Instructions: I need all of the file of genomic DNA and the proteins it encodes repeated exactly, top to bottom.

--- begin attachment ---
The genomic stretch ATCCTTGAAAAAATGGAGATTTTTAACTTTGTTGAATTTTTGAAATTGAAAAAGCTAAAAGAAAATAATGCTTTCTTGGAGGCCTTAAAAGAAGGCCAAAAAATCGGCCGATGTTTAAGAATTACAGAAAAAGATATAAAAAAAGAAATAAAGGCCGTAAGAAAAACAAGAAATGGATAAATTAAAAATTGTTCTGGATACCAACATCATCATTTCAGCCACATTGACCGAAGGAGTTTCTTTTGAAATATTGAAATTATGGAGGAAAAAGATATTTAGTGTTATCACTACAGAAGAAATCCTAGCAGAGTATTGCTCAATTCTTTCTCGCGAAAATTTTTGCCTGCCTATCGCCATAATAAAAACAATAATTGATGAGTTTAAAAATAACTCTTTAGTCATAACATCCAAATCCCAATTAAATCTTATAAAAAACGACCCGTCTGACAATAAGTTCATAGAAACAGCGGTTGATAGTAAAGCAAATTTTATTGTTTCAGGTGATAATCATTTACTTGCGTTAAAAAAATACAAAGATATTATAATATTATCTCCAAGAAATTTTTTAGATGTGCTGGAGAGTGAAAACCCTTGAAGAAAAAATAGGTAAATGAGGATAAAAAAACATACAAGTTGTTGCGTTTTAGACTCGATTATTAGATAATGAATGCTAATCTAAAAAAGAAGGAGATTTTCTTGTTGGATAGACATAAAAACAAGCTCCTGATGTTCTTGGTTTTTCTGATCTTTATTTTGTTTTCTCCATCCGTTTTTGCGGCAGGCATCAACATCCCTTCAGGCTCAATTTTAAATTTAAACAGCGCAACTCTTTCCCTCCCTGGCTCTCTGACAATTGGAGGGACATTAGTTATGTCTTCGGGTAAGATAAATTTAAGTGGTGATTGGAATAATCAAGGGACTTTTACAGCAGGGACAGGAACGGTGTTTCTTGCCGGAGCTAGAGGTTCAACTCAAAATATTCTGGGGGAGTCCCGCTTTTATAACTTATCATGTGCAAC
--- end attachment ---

The genomic stretch ATCCTTGAAAAAATGGAGATTTTTAACTTTGTTGAATTTTTGAAATTGAAAAAGCTAAAAGAAAATAATGCTTTCTTGGAGGCCTTAAAAGAAGGCCAAAAAATCGGCCGATGTTTAAGAATTACAGAAAAAGATATAAAAAAAGAAATAAAGGCCGTAAGAAAAACAAGAAATGGATAAATTAAAAATTGTTCTGGATACCAACATCATCATTTCAGCCACATTGACCGAAGGAGTTTCTTTTGAAATATTGAAATTATGGAGGAAAAAGATATTTAGTGTTATCACTACAGAAGAAATCCTAGCAGAGTATTGCTCAATTCTTTCTCGCGAAAATTTTTGCCTGCCTATCGCCATAATAAAAACAATAATTGATGAGTTTAAAAATAACTCTTTAGTCATAACATCCAAATCCCAATTAAATCTTATAAAAAACGACCCGTCTGACAATAAGTTCATAGAAACAGCGGTTGATAGTAAAGCAAATTTTATTGTTTCAGGTGATAATCATTTACTTGCGTTAAAAAAATACAAAGATATTATAATATTATCTCCAAGAAATTTTTTAGATGTGCTGGAGAGTGAAAACCCTTGAAGAAAAAATAGGTAAATGAGGATAAAAAAACATACAAGTTGTTGCGTTTTAGACTCGATTATTAGATAATGAATGCTAATCTAAAAAAGAAGGAGATTTTCTTGTTGGATAGACATAAAAACAAGCTCCTGATGTTCTTGGTTTTTCTGATCTTTATTTTGTTTTCTCCATCCGTTTTTGCGGCAGGCATCAACATCCCTTCAGGCTCAATTTTAAATTTAAACAGCGCAACTCTTTCCCTCCCTGGCTCTCTGACAATTGGAGGGACATTAGTTATGTCTTCGGGTAAGATAAATTTAAGTGGTGATTGGAATAATCAAGGGACTTTTACAGCAGGGACAGGAACGGTGTTTCTTGCCGGAGCTAGAGGTTCAACTCAAAATATTCTGGGGGAGTCCCGCTTTTATAACTTATCATGTGCAAC